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Family trapped in house by swarm
BY VICTORIA FLETCHER
Copyright 1998 Times Newspapers Ltd. This service is provided on Times
Newspapers' standard terms and conditions.
(United Kingdom) A WOMAN who claims she was trapped in her
bee-covered house for two days with her two young
children has criticised the local council for refusing to help.
Jane Clark claims that she called twice for a rescue team,
but Weymouth council said it could not intervene as bees
are a protected species. It suggested two beekeepers, but
both were unavailable when Mrs Clark rang them.
Mrs Clark said yesterday: "There were thousands
swarming over the house. It was like something out of a
horror movie. There was a horrendous noise."
Mrs Clark, 35, and her children Ben, three, and Charlie, two
months, had been told of the presence of the bees by a
neighbour who saw a swarm of about 20,000 crawling over
the windows, doors and roof of the house.
She said: "I tried the RSPCA, the police and the fire
brigade, but they said the same - that bees are protected so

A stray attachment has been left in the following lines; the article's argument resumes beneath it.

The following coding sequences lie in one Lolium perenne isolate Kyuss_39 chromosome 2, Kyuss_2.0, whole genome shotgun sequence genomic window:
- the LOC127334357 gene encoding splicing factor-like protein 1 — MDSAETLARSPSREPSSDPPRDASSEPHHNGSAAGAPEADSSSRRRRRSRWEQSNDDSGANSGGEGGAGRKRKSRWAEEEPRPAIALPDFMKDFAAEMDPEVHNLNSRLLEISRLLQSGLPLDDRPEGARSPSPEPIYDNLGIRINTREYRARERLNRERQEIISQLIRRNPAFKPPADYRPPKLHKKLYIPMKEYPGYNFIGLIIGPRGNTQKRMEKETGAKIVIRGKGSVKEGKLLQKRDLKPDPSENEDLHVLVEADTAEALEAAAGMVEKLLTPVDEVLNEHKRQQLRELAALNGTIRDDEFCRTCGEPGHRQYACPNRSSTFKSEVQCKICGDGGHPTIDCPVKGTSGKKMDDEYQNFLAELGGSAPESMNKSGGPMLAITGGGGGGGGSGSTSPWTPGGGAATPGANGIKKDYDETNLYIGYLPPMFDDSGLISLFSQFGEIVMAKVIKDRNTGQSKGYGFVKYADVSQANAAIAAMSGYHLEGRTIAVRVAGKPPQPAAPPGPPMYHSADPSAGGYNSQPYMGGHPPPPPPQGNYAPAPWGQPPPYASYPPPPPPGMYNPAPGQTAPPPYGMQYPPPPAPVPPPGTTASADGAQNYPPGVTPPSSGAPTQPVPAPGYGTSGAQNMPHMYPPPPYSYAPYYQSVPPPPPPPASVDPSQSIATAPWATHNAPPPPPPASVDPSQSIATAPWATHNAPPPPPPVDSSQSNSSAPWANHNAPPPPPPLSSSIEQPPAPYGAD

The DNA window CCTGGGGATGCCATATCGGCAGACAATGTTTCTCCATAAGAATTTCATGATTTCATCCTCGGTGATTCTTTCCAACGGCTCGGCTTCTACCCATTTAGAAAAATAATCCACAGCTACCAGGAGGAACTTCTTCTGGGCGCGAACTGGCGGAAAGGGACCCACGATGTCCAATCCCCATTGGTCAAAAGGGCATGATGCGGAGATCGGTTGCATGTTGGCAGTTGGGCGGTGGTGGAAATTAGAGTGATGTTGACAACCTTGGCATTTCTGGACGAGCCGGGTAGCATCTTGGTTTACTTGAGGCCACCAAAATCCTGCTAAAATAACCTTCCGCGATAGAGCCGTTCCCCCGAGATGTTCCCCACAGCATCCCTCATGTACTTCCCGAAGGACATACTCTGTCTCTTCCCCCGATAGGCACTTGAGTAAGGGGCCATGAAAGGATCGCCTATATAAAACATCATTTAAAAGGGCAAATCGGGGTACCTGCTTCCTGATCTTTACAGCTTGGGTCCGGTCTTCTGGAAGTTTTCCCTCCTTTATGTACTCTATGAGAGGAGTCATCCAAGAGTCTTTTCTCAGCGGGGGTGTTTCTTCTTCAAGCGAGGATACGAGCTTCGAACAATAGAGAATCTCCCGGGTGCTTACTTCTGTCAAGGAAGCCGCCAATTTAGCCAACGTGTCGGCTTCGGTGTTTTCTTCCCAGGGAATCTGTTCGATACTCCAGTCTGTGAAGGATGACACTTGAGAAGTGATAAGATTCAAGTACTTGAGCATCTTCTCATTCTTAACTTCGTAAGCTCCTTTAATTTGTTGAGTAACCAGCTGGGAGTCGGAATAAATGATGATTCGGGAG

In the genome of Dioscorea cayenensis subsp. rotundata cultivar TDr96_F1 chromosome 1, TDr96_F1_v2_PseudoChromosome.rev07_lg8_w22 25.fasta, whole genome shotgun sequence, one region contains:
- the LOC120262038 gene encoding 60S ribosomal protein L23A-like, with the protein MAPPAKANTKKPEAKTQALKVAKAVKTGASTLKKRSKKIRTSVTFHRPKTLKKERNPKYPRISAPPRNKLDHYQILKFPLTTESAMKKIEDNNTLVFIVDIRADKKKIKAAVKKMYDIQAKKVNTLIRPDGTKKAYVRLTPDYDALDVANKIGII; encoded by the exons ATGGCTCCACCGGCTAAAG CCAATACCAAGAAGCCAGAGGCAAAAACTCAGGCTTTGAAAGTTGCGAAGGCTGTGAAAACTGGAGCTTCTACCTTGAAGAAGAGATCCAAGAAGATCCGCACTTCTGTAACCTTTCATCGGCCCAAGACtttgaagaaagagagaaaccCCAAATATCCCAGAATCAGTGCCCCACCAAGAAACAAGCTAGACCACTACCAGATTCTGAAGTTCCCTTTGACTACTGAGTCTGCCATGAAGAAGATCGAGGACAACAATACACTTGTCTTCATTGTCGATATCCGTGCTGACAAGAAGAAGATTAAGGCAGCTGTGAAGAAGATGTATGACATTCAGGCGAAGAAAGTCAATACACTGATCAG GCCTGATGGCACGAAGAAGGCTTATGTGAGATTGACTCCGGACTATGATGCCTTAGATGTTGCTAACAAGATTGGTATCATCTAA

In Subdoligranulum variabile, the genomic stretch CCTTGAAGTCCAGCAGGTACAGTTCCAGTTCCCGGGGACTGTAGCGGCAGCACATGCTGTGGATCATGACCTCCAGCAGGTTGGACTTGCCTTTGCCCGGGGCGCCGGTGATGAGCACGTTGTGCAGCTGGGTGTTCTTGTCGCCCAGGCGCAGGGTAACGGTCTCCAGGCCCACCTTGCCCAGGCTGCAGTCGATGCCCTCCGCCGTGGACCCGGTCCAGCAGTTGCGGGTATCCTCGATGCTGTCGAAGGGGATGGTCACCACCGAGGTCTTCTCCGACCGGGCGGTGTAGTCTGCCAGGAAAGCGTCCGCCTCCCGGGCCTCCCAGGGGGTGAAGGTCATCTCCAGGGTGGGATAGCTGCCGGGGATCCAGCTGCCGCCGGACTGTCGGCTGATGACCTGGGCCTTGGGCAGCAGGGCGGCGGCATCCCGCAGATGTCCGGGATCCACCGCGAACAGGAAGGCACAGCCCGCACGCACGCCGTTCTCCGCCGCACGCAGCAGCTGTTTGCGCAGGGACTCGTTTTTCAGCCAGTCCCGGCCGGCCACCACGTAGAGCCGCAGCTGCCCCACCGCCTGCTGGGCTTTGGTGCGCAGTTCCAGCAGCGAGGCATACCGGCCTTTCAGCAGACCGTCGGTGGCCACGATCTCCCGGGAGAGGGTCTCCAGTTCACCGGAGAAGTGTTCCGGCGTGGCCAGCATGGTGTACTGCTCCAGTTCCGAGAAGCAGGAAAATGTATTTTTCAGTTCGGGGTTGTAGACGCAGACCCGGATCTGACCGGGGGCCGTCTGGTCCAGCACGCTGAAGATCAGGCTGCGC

I'd have to get a beekeeper.
"Then the bees started settling on the chimney pot.
Fortunately, it's sealed so they couldn't get in the house."
Environmental officers agreed to inspect the house the next
day, but Mrs Clark claims that after seeing the bees, they
promptly gave her neighbours two more contact numbers
On day three, the bees finally flew off, allowing Mrs Clark
and her children to leave their house.
"If they [the council] cannot do anything then at least they
should be able to advise people of what they should do,"
Mrs Clark said afterwards.
Tony Beeson, the environmental health services manager in
Weymouth, Dorset, said: "The bees weren't in the property.
We normally don't like to control bees because they are
very beneficial insects in terms of pollination."
Alex Ross of the RSPCA advised members of the public to
call local bee-keeping societies or pest control units if they
were faced with a similar situation.
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